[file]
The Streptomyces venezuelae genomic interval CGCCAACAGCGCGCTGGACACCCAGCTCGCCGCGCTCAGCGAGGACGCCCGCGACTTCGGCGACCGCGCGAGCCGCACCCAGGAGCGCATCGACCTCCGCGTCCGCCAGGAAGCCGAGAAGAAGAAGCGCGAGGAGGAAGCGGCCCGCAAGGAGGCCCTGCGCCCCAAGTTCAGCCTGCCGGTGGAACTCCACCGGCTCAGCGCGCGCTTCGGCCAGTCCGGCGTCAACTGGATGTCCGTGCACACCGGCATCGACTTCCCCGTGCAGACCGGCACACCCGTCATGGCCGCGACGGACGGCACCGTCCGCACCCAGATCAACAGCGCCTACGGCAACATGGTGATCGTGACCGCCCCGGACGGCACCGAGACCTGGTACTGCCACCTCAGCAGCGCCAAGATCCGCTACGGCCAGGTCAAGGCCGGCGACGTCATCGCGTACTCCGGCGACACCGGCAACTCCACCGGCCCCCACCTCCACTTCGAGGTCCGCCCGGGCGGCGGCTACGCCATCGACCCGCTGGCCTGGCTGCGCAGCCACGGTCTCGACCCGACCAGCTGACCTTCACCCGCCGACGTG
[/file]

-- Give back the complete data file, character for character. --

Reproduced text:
The Streptomyces venezuelae genomic interval CGCCAACAGCGCGCTGGACACCCAGCTCGCCGCGCTCAGCGAGGACGCCCGCGACTTCGGCGACCGCGCGAGCCGCACCCAGGAGCGCATCGACCTCCGCGTCCGCCAGGAAGCCGAGAAGAAGAAGCGCGAGGAGGAAGCGGCCCGCAAGGAGGCCCTGCGCCCCAAGTTCAGCCTGCCGGTGGAACTCCACCGGCTCAGCGCGCGCTTCGGCCAGTCCGGCGTCAACTGGATGTCCGTGCACACCGGCATCGACTTCCCCGTGCAGACCGGCACACCCGTCATGGCCGCGACGGACGGCACCGTCCGCACCCAGATCAACAGCGCCTACGGCAACATGGTGATCGTGACCGCCCCGGACGGCACCGAGACCTGGTACTGCCACCTCAGCAGCGCCAAGATCCGCTACGGCCAGGTCAAGGCCGGCGACGTCATCGCGTACTCCGGCGACACCGGCAACTCCACCGGCCCCCACCTCCACTTCGAGGTCCGCCCGGGCGGCGGCTACGCCATCGACCCGCTGGCCTGGCTGCGCAGCCACGGTCTCGACCCGACCAGCTGACCTTCACCCGCCGACGTG